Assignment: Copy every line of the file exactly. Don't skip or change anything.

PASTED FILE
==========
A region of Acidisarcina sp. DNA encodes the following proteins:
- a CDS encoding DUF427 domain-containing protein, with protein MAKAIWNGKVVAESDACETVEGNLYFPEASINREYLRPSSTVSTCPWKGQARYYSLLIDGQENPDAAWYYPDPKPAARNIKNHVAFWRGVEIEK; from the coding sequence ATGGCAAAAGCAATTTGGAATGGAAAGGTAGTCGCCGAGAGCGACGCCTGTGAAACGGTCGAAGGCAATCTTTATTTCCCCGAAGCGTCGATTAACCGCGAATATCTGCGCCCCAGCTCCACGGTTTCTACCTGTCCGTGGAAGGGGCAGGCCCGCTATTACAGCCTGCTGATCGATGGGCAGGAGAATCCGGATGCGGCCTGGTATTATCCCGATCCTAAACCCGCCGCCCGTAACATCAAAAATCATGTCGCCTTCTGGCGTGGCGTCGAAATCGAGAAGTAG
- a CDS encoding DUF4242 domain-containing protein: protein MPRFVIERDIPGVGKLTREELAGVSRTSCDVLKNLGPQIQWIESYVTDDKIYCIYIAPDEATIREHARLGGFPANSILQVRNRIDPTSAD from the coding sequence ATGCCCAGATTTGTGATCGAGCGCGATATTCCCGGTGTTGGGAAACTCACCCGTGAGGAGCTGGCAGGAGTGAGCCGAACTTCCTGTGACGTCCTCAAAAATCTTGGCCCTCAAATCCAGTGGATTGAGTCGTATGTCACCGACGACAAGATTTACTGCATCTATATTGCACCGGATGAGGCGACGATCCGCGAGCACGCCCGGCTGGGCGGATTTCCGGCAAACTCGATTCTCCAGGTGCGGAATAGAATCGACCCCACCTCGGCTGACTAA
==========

A region of Acidisarcina sp. DNA encodes the following proteins:
- a CDS encoding DUF427 domain-containing protein, with protein MAKAIWNGKVVAESDACETVEGNLYFPEASINREYLRPSSTVSTCPWKGQARYYSLLIDGQENPDAAWYYPDPKPAARNIKNHVAFWRGVEIEK; from the coding sequence ATGGCAAAAGCAATTTGGAATGGAAAGGTAGTCGCCGAGAGCGACGCCTGTGAAACGGTCGAAGGCAATCTTTATTTCCCCGAAGCGTCGATTAACCGCGAATATCTGCGCCCCAGCTCCACGGTTTCTACCTGTCCGTGGAAGGGGCAGGCCCGCTATTACAGCCTGCTGATCGATGGGCAGGAGAATCCGGATGCGGCCTGGTATTATCCCGATCCTAAACCCGCCGCCCGTAACATCAAAAATCATGTCGCCTTCTGGCGTGGCGTCGAAATCGAGAAGTAG
- a CDS encoding DUF4242 domain-containing protein: protein MPRFVIERDIPGVGKLTREELAGVSRTSCDVLKNLGPQIQWIESYVTDDKIYCIYIAPDEATIREHARLGGFPANSILQVRNRIDPTSAD from the coding sequence ATGCCCAGATTTGTGATCGAGCGCGATATTCCCGGTGTTGGGAAACTCACCCGTGAGGAGCTGGCAGGAGTGAGCCGAACTTCCTGTGACGTCCTCAAAAATCTTGGCCCTCAAATCCAGTGGATTGAGTCGTATGTCACCGACGACAAGATTTACTGCATCTATATTGCACCGGATGAGGCGACGATCCGCGAGCACGCCCGGCTGGGCGGATTTCCGGCAAACTCGATTCTCCAGGTGCGGAATAGAATCGACCCCACCTCGGCTGACTAA